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Thread: Charlotte Night Skyline

  1. #1
    FrankMi's Avatar
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    Charlotte Night Skyline

    It was cooler after the thunderstorm went through so I headed uptown to try my hand at night photography. The purpose of this exercise was to develop a sense of what would be needed to get good night shots. I think I have a feel for the exposure and although I shot this one at ISO 800, I think I'll try dropping that down next time. It took a while to fumble with the settings in the dark and play with longer exposure time.

    This is a single shot with no PP other than to resize. Taken at f18 for 4 seconds.

    I'm hoping to get some feedback about doing night photography but any C&C is welcomed. Thank you for taking the time tol look and comment.

    Charlotte Night Skyline

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    Sam Smith's Avatar
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    Re: Charlotte Night Skyline

    Frank other than the focus looking a little soft I think it is great image.

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    Re: Charlotte Night Skyline

    That's a nice shot.
    As for the focus looking a little soft, would that be because there was no PP sharpening applied? I feel that my pics aren't as sharp as I feel they should be and I too use a Nikon.

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    Re: Charlotte Night Skyline

    Frank it looks pretty good to me for a "first attempt". I've never done this sort of thing seriously so I can't provide much useful comment. I'd probably crop about half of the sky above the tallest building out. Also I think that bit of garden area in the middle area with extra lighting adds an interesting touch.

    Cheers Dave

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    Re: Charlotte Night Skyline

    Looks pretty cool. I just wish the lights on the building on the left weren't quite so bright.

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    Re: Charlotte Night Skyline

    Look any different Frank?

    (Click for larger view)

    Charlotte Night Skyline

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    Re: Charlotte Night Skyline

    Quote Originally Posted by speedneeder View Post
    Looks pretty cool. I just wish the lights on the building on the left weren't quite so bright.
    It is a very nice image, Frank; and as another with no experience at night photography, Brian poses a question for me. Of course the bright lights on the building to the left can be handled in PP. The same could be said of the headlights of the traffic at the lower right of the frame (this could also be cropped out of course).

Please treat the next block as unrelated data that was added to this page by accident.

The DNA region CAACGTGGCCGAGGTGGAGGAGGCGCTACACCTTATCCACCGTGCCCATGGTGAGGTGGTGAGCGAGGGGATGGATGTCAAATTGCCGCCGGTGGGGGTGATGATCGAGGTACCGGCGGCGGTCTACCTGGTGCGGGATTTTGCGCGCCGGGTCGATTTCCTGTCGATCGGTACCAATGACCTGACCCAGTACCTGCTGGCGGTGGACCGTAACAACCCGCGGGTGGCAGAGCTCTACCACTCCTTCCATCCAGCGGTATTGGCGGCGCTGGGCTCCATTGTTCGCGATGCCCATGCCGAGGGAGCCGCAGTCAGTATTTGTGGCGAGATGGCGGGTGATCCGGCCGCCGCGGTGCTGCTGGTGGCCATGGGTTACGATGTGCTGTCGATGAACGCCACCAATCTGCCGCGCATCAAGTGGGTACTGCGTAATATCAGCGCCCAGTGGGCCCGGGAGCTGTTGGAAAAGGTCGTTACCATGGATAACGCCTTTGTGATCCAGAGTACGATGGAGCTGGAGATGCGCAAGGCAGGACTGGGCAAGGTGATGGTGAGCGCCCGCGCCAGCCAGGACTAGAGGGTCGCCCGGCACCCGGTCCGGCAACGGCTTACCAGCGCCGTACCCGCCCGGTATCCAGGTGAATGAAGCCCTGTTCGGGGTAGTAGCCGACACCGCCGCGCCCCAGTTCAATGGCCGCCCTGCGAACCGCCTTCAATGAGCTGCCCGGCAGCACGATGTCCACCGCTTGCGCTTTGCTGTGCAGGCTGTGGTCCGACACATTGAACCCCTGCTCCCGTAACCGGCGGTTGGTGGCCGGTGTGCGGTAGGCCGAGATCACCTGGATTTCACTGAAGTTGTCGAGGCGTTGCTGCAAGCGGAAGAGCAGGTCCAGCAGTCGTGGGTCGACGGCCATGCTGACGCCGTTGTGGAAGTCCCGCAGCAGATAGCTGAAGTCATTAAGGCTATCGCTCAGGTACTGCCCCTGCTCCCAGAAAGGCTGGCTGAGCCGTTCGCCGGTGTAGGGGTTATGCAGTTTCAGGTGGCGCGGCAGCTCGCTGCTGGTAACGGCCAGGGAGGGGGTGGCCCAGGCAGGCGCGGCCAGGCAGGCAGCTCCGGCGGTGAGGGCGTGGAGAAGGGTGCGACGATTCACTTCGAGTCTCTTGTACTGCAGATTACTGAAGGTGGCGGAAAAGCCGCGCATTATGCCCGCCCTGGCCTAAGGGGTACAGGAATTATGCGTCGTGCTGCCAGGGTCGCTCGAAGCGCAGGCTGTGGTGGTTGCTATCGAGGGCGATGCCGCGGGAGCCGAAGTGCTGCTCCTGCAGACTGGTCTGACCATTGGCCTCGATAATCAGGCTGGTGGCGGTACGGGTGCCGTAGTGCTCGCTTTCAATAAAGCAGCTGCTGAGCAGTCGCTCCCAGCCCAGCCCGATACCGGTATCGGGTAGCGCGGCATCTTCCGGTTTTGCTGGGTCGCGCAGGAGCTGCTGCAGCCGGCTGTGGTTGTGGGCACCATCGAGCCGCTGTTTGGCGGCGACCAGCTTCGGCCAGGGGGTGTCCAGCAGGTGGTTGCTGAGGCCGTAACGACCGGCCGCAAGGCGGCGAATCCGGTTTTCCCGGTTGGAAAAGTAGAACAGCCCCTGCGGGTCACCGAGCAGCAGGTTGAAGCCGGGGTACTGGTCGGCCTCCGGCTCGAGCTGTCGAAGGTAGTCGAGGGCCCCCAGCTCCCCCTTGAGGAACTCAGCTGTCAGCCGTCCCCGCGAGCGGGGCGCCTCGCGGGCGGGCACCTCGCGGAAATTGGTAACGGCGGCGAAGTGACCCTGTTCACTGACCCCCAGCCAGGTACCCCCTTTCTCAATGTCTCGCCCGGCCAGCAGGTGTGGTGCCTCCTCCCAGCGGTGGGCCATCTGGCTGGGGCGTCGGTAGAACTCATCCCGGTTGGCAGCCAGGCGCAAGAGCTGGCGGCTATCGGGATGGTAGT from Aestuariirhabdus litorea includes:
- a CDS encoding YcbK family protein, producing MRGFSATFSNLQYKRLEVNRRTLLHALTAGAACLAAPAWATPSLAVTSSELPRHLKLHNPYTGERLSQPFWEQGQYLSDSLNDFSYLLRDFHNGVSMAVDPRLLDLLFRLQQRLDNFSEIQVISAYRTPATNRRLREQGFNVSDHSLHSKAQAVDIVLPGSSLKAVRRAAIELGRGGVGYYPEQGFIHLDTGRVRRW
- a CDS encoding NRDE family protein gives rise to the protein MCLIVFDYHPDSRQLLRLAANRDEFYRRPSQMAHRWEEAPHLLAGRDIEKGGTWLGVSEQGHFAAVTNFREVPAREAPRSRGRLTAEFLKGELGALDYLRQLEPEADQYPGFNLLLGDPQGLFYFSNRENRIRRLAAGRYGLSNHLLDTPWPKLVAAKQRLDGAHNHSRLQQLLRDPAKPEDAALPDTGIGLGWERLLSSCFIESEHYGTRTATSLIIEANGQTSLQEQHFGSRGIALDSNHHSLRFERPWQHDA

But let's assume the traffic headlights are an essential part of the image and shouldn't be cropped. Now, since you have too much bright further up in the frame as well as in the extreme lower portion, is there any way that both can be mitigated in camera, instead of just leaving the job to PP?

    Edit: sorry, didn't see Colin's post.

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    dje's Avatar
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    Re: Charlotte Night Skyline

    Quote Originally Posted by Colin Southern View Post
    Look any different Frank?

    (Click for larger view)

    Charlotte Night Skyline
    Gee Frank, this bloke's not bad is he. Not only does he give good advice but he also does free processing and picture framing.

    And what a difference it makes !

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    Re: Charlotte Night Skyline

    Quote Originally Posted by dje View Post
    Gee Frank, this bloke's not bad is he. Not only does he give good advice but he also does free processing and picture framing.

    And what a difference it makes !
    All part of the service

  10. #10
    FrankMi's Avatar
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    Re: Charlotte Night Skyline

    Quote Originally Posted by Colin Southern View Post
    Look any different Frank?

    Charlotte Night Skyline
    Thanks everyone for the valuable feedback! You are correct, Sam and George, there has been no PP (sharpening, cropping, toning bright areas, etc.) applied as yet.

    Hi Colin, thank you for the edit effort, yes it does look different. Let me see if I can identify the changes.

    The sky was cropped as Dave had suggested. The left hand building lights were toned down as Brian suggested. The bright headlights in the lower right corner have also been toned down. This was one of my areas of concern as there was no detail owing to the highlights blow-out. Did you burn, mask and reduce exposure, or use some other method?

    It looks like the green area in the center of the image was lightened? It is hard to tell for sure. The image has been stretched horizontally to give a panoramic view. I have several shots of this to choose from, including a wide angle that I might be able to turn into a panoramic without having to stretch and squish the Bank of America headquarters (That might be more favorably received by the locals!) LOL! And lastly, a slight vignette which also helps reduce the headlight glare in the right corner. Did I miss anything?

    I was wondering about trying to lighten the foreground except where there are bright lights and maybe try to reduce some of the glare on the street lights.

    Is the overall exposure acceptable for a night image? It is difficult for me to be sure with a contrast range this high.

    I don't really see as much noise in the image as I was expecting for an ISO of 800 and so many dark areas. Do I need to lower the ISO?